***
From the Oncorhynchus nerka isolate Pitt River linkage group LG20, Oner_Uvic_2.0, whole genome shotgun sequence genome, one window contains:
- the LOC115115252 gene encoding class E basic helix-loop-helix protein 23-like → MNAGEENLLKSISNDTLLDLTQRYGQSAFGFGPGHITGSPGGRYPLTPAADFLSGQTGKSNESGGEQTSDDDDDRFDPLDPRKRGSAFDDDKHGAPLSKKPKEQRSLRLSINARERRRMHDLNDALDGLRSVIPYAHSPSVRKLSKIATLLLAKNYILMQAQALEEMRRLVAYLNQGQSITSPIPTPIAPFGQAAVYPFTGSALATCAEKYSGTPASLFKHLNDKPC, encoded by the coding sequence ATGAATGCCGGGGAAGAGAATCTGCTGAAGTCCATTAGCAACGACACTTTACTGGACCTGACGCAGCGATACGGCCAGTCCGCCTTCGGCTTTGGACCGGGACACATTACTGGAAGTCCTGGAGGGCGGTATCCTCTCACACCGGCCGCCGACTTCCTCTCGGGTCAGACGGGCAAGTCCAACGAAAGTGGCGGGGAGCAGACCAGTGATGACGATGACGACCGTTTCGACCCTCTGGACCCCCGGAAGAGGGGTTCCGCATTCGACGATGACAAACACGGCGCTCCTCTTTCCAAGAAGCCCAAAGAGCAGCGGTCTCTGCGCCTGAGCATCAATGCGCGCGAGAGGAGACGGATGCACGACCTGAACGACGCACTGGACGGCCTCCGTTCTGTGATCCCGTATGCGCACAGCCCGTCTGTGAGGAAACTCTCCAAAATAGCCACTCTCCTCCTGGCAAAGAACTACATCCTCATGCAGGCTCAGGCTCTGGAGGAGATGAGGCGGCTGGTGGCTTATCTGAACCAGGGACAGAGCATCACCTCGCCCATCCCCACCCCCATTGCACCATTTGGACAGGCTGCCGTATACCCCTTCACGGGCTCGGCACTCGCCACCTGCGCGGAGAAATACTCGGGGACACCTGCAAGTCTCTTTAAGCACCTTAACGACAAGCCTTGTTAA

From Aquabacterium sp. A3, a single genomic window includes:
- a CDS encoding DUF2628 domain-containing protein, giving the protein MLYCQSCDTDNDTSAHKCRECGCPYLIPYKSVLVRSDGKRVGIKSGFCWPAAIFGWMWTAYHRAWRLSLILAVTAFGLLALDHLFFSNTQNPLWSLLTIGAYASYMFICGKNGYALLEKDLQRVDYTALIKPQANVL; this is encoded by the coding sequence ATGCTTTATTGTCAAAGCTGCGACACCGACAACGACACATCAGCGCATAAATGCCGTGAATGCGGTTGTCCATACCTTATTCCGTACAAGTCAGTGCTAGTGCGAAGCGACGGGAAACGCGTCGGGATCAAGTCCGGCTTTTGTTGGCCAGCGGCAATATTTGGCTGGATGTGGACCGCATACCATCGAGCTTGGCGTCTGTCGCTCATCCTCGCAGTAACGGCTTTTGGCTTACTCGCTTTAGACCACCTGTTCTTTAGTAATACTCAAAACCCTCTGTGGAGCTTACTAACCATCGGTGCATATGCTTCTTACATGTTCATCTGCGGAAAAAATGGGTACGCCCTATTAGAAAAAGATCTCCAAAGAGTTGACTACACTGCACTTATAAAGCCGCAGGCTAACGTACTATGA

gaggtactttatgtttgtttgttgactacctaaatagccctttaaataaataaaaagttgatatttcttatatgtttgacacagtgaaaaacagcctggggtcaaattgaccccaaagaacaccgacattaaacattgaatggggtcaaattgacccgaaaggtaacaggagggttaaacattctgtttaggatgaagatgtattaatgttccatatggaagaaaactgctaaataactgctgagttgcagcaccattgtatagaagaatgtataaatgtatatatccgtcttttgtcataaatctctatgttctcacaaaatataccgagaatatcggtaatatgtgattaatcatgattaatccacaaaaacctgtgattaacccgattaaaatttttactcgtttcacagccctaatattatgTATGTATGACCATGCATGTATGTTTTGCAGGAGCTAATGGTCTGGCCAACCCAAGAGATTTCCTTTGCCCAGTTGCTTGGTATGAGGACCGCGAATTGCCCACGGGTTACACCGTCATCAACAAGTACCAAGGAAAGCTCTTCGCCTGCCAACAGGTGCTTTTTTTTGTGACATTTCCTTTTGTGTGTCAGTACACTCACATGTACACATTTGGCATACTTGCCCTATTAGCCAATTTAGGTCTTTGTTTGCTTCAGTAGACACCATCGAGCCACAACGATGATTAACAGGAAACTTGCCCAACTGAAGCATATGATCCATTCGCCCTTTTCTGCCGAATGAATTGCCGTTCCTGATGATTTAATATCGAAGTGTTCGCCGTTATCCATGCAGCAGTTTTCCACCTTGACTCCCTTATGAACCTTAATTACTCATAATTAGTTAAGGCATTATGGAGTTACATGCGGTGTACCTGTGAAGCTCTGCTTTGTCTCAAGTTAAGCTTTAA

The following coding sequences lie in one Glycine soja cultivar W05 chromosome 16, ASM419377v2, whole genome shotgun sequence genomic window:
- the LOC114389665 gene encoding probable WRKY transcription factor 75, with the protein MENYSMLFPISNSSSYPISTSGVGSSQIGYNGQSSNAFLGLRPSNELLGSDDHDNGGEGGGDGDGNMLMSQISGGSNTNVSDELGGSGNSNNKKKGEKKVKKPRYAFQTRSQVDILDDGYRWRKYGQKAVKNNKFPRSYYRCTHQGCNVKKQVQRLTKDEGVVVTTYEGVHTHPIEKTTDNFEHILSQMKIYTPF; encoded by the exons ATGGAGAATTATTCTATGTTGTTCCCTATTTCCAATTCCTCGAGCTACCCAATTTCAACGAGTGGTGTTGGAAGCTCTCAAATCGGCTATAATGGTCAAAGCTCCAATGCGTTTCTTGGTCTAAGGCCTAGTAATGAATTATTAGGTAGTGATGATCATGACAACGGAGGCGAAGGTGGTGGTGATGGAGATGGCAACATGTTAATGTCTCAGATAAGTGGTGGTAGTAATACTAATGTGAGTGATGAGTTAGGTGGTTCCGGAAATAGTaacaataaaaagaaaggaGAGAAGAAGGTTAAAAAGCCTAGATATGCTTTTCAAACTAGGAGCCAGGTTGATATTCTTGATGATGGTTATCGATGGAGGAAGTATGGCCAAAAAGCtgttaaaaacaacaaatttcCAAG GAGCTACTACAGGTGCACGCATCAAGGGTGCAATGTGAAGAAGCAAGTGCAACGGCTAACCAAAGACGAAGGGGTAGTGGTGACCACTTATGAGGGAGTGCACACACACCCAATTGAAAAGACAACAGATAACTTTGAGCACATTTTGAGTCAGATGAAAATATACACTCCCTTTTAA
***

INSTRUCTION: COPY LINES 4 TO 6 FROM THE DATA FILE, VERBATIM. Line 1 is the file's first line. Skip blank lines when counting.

- a CDS encoding DUF2628 domain-containing protein, giving the protein MLYCQSCDTDNDTSAHKCRECGCPYLIPYKSVLVRSDGKRVGIKSGFCWPAAIFGWMWTAYHRAWRLSLILAVTAFGLLALDHLFFSNTQNPLWSLLTIGAYASYMFICGKNGYALLEKDLQRVDYTALIKPQANVL; this is encoded by the coding sequence ATGCTTTATTGTCAAAGCTGCGACACCGACAACGACACATCAGCGCATAAATGCCGTGAATGCGGTTGTCCATACCTTATTCCGTACAAGTCAGTGCTAGTGCGAAGCGACGGGAAACGCGTCGGGATCAAGTCCGGCTTTTGTTGGCCAGCGGCAATATTTGGCTGGATGTGGACCGCATACCATCGAGCTTGGCGTCTGTCGCTCATCCTCGCAGTAACGGCTTTTGGCTTACTCGCTTTAGACCACCTGTTCTTTAGTAATACTCAAAACCCTCTGTGGAGCTTACTAACCATCGGTGCATATGCTTCTTACATGTTCATCTGCGGAAAAAATGGGTACGCCCTATTAGAAAAAGATCTCCAAAGAGTTGACTACACTGCACTTATAAAGCCGCAGGCTAACGTACTATGA

gaggtactttatgtttgtttgttgactacctaaatagccctttaaataaataaaaagttgatatttcttatatgtttgacacagtgaaaaacagcctggggtcaaattgaccccaaagaacaccgacattaaacattgaatggggtcaaattgacccgaaaggtaacaggagggttaaacattctgtttaggatgaagatgtattaatgttccatatggaagaaaactgctaaataactgctgagttgcagcaccattgtatagaagaatgtataaatgtatatatccgtcttttgtcataaatctctatgttctcacaaaatataccgagaatatcggtaatatgtgattaatcatgattaatccacaaaaacctgtgattaacccgattaaaatttttactcgtttcacagccctaatattatgTATGTATGACCATGCATGTATGTTTTGCAGGAGCTAATGGTCTGGCCAACCCAAGAGATTTCCTTTGCCCAGTTGCTTGGTATGAGGACCGCGAATTGCCCACGGGTTACACCGTCATCAACAAGTACCAAGGAAAGCTCTTCGCCTGCCAACAGGTGCTTTTTTTTGTGACATTTCCTTTTGTGTGTCAGTACACTCACATGTACACATTTGGCATACTTGCCCTATTAGCCAATTTAGGTCTTTGTTTGCTTCAGTAGACACCATCGAGCCACAACGATGATTAACAGGAAACTTGCCCAACTGAAGCATATGATCCATTCGCCCTTTTCTGCCGAATGAATTGCCGTTCCTGATGATTTAATATCGAAGTGTTCGCCGTTATCCATGCAGCAGTTTTCCACCTTGACTCCCTTATGAACCTTAATTACTCATAATTAGTTAAGGCATTATGGAGTTACATGCGGTGTACCTGTGAAGCTCTGCTTTGTCTCAAGTTAAGCTTTAA

The following coding sequences lie in one Glycine soja cultivar W05 chromosome 16, ASM419377v2, whole genome shotgun sequence genomic window: